Dogs Can Get Bartonella, Too

Bartonella is not just a cat disease—it can make dogs and humans very sick as well.


Bartonella may make you think of cat-scratch fever, but it is being recognized as the cause of a potentially serious illness in dogs and people. Bartonella is a bacteria spread by fleas, although it is widely believed—but not definitively proven—that a dog also may contract bartonellosis from a tick or cat scratch or bite.

What’s worrisome is that, in cats, this disease is mostly an asymptomatic or transient problem until it is shared with a person or a dog. In both people and dogs, bartonellosis often shows up with cardiac signs. Endocarditis of the aortic heart valve with large lesions can lead to arrhythmias and inefficient cardiac performance. Lymph nodes may blow up and become inflamed. Nasal cavities may be involved, and you might notice nosebleeds. Researchers from North Carolina State believe some joint problems and neurologic symptoms such as weakness may also be attributable to bartonellosis.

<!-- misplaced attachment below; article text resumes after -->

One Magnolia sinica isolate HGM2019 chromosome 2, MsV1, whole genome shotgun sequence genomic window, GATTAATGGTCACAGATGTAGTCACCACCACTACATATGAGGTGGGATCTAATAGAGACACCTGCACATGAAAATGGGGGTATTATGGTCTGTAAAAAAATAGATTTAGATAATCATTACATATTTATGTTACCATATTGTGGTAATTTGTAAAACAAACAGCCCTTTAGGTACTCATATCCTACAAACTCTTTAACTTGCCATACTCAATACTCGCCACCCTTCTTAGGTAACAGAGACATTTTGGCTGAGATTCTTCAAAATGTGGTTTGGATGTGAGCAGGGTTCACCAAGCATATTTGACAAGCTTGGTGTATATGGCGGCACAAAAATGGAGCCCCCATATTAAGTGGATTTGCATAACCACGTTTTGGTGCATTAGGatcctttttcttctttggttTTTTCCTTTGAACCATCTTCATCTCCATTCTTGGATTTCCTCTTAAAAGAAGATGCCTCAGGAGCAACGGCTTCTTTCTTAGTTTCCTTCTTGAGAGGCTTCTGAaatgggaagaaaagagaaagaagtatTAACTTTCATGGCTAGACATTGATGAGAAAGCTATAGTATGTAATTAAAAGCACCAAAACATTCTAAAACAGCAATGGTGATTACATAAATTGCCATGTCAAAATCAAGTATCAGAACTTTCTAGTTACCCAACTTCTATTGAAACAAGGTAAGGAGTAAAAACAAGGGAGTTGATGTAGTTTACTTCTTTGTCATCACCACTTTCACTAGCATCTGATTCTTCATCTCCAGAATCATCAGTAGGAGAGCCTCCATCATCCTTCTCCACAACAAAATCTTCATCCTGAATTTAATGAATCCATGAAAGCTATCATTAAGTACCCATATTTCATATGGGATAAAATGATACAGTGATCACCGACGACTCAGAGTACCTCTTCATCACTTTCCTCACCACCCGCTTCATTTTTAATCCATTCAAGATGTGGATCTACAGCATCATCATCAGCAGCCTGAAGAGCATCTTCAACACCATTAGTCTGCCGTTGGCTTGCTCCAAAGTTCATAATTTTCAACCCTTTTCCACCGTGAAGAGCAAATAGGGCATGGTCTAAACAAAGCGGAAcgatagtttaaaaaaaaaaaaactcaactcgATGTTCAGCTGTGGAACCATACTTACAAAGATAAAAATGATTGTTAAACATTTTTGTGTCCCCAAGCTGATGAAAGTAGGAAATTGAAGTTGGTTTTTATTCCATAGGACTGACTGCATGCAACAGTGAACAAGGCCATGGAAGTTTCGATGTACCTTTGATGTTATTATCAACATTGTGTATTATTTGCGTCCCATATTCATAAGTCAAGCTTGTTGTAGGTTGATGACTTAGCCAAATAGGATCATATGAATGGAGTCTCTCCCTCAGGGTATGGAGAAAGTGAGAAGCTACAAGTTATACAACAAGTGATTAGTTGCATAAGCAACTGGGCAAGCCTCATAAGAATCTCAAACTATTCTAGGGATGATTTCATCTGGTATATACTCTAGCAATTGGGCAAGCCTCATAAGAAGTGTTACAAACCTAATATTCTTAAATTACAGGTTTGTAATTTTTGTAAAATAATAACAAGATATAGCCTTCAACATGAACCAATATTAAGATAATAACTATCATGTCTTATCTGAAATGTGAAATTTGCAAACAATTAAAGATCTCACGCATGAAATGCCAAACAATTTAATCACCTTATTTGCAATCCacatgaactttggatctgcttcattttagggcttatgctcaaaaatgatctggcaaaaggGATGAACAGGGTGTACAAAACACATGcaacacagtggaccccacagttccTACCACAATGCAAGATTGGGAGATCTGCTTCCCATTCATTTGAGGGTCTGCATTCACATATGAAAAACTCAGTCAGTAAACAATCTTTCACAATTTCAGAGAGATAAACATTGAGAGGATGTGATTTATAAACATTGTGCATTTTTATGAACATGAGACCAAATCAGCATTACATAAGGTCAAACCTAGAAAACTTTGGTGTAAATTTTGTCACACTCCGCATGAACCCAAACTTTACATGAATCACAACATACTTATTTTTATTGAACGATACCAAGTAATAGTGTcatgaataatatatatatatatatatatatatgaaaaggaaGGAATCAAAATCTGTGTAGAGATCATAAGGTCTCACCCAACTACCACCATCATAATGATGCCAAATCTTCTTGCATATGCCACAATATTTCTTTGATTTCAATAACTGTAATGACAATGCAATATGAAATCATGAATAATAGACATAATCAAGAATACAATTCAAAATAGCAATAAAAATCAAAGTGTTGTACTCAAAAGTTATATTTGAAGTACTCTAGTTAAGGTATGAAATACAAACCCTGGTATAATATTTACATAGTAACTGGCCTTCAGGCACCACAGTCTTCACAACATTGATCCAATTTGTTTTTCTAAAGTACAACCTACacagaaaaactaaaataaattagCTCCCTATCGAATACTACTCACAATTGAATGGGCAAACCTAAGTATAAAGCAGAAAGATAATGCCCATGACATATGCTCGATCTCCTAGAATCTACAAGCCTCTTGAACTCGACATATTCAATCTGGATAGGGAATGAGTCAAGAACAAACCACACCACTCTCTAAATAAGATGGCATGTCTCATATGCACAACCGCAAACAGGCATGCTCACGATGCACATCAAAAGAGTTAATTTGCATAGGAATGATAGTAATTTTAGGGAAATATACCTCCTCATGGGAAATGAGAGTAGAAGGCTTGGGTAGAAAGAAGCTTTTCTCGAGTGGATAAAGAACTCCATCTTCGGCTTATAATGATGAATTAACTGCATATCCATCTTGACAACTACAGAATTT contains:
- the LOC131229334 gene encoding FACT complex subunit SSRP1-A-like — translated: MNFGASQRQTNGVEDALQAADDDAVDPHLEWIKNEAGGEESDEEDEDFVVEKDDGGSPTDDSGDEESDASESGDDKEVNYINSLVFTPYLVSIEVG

According to the Centers for Disease Control and Prevention, Bartonella in dogs usually involves the aortic valve and is characterized by massive vegetative lesions. Signs include:

  • Fever
  • Endocarditis and myocarditis
  • Granulomatous lymphadenitis
  • Cardiac arrhythmias
  • Granulomatous rhinitis
  • Epistaxis

Bartonella Diagnosis Is Difficult

Serology is not always accurate, and cultures take time. These “stealth” bacteria hide in blood cells and many other cells and are not detectable on smears. The bacteria may remain in your dog’s body, not causing any problems until years later when your dog’s immune system is compromised for some reason.

Treating Bartonella in Dogs

Treatment is done to reduce the bacterial load, but most researchers say it will not eliminate the infection. At this time, researchers recommend only treating dogs with clinical signs of bartonellosis. Treatment involves antibiotics such as doxycycline, amoxicillin, enrofloxacin, or rifampin. These drugs must be given for a month or six weeks.

Edward Breitschwerdt, DVM, of North Carolina State, is working toward developing a vaccination. He found that many tissue samples from dogs with the cancer hemangiosarcoma contain bartonella DNA. Any causal relationship is unknown, but he plans to pursue evaluating the connection.

All this is a reminder that disease can be spread by external parasites, making strict flea and tick control a year-round necessity.